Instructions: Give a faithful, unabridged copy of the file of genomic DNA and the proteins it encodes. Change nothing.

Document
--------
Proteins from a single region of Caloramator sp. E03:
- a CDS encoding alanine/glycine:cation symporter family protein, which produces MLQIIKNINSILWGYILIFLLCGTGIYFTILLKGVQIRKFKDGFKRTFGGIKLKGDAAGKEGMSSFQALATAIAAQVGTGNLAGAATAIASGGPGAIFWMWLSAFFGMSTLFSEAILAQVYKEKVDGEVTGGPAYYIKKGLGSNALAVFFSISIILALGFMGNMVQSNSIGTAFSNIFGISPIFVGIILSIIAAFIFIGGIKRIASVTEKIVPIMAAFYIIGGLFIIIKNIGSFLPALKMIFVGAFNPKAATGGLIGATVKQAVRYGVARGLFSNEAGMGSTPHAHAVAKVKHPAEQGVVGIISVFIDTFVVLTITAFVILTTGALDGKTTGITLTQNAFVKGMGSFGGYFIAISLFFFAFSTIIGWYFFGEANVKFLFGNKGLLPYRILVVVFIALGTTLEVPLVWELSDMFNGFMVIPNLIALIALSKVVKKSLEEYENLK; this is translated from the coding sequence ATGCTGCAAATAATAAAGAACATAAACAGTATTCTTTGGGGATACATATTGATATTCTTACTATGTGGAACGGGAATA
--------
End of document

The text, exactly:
Proteins from a single region of Caloramator sp. E03:
- a CDS encoding alanine/glycine:cation symporter family protein, which produces MLQIIKNINSILWGYILIFLLCGTGIYFTILLKGVQIRKFKDGFKRTFGGIKLKGDAAGKEGMSSFQALATAIAAQVGTGNLAGAATAIASGGPGAIFWMWLSAFFGMSTLFSEAILAQVYKEKVDGEVTGGPAYYIKKGLGSNALAVFFSISIILALGFMGNMVQSNSIGTAFSNIFGISPIFVGIILSIIAAFIFIGGIKRIASVTEKIVPIMAAFYIIGGLFIIIKNIGSFLPALKMIFVGAFNPKAATGGLIGATVKQAVRYGVARGLFSNEAGMGSTPHAHAVAKVKHPAEQGVVGIISVFIDTFVVLTITAFVILTTGALDGKTTGITLTQNAFVKGMGSFGGYFIAISLFFFAFSTIIGWYFFGEANVKFLFGNKGLLPYRILVVVFIALGTTLEVPLVWELSDMFNGFMVIPNLIALIALSKVVKKSLEEYENLK; this is translated from the coding sequence ATGCTGCAAATAATAAAGAACATAAACAGTATTCTTTGGGGATACATATTGATATTCTTACTATGTGGAACGGGAATA